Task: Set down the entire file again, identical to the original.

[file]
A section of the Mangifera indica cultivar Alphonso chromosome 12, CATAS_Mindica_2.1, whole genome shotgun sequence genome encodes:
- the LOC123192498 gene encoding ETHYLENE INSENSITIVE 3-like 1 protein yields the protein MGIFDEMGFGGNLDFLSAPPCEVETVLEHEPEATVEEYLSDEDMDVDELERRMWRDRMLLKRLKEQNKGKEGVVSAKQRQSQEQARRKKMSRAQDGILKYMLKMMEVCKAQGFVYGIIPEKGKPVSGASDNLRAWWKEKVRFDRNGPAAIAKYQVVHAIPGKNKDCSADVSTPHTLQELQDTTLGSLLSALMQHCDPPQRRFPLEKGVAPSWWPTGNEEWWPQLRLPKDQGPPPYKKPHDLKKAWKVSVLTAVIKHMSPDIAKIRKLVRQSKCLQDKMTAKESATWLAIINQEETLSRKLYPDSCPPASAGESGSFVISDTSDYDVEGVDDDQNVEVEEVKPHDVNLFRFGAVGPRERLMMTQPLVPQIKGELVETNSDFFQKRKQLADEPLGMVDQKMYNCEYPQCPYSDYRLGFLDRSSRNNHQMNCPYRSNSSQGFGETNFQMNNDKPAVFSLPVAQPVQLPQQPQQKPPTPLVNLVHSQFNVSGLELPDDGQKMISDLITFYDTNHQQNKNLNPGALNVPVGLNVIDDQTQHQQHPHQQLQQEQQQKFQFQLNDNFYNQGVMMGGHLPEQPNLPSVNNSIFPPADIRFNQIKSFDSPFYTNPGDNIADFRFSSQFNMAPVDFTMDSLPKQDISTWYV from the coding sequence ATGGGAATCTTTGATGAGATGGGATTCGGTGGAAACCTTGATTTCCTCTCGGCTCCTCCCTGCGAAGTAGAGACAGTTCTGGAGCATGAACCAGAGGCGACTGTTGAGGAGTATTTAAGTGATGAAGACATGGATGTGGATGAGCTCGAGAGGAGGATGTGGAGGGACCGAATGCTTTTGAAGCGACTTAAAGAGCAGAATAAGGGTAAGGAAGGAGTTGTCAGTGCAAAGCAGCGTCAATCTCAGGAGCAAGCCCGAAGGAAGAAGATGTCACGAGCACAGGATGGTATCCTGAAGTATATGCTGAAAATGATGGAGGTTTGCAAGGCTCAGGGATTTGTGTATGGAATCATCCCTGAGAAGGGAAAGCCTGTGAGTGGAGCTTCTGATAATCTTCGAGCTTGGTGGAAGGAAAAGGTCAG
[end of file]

A section of the Mangifera indica cultivar Alphonso chromosome 12, CATAS_Mindica_2.1, whole genome shotgun sequence genome encodes:
- the LOC123192498 gene encoding ETHYLENE INSENSITIVE 3-like 1 protein yields the protein MGIFDEMGFGGNLDFLSAPPCEVETVLEHEPEATVEEYLSDEDMDVDELERRMWRDRMLLKRLKEQNKGKEGVVSAKQRQSQEQARRKKMSRAQDGILKYMLKMMEVCKAQGFVYGIIPEKGKPVSGASDNLRAWWKEKVRFDRNGPAAIAKYQVVHAIPGKNKDCSADVSTPHTLQELQDTTLGSLLSALMQHCDPPQRRFPLEKGVAPSWWPTGNEEWWPQLRLPKDQGPPPYKKPHDLKKAWKVSVLTAVIKHMSPDIAKIRKLVRQSKCLQDKMTAKESATWLAIINQEETLSRKLYPDSCPPASAGESGSFVISDTSDYDVEGVDDDQNVEVEEVKPHDVNLFRFGAVGPRERLMMTQPLVPQIKGELVETNSDFFQKRKQLADEPLGMVDQKMYNCEYPQCPYSDYRLGFLDRSSRNNHQMNCPYRSNSSQGFGETNFQMNNDKPAVFSLPVAQPVQLPQQPQQKPPTPLVNLVHSQFNVSGLELPDDGQKMISDLITFYDTNHQQNKNLNPGALNVPVGLNVIDDQTQHQQHPHQQLQQEQQQKFQFQLNDNFYNQGVMMGGHLPEQPNLPSVNNSIFPPADIRFNQIKSFDSPFYTNPGDNIADFRFSSQFNMAPVDFTMDSLPKQDISTWYV from the coding sequence ATGGGAATCTTTGATGAGATGGGATTCGGTGGAAACCTTGATTTCCTCTCGGCTCCTCCCTGCGAAGTAGAGACAGTTCTGGAGCATGAACCAGAGGCGACTGTTGAGGAGTATTTAAGTGATGAAGACATGGATGTGGATGAGCTCGAGAGGAGGATGTGGAGGGACCGAATGCTTTTGAAGCGACTTAAAGAGCAGAATAAGGGTAAGGAAGGAGTTGTCAGTGCAAAGCAGCGTCAATCTCAGGAGCAAGCCCGAAGGAAGAAGATGTCACGAGCACAGGATGGTATCCTGAAGTATATGCTGAAAATGATGGAGGTTTGCAAGGCTCAGGGATTTGTGTATGGAATCATCCCTGAGAAGGGAAAGCCTGTGAGTGGAGCTTCTGATAATCTTCGAGCTTGGTGGAAGGAAAAGGTCAG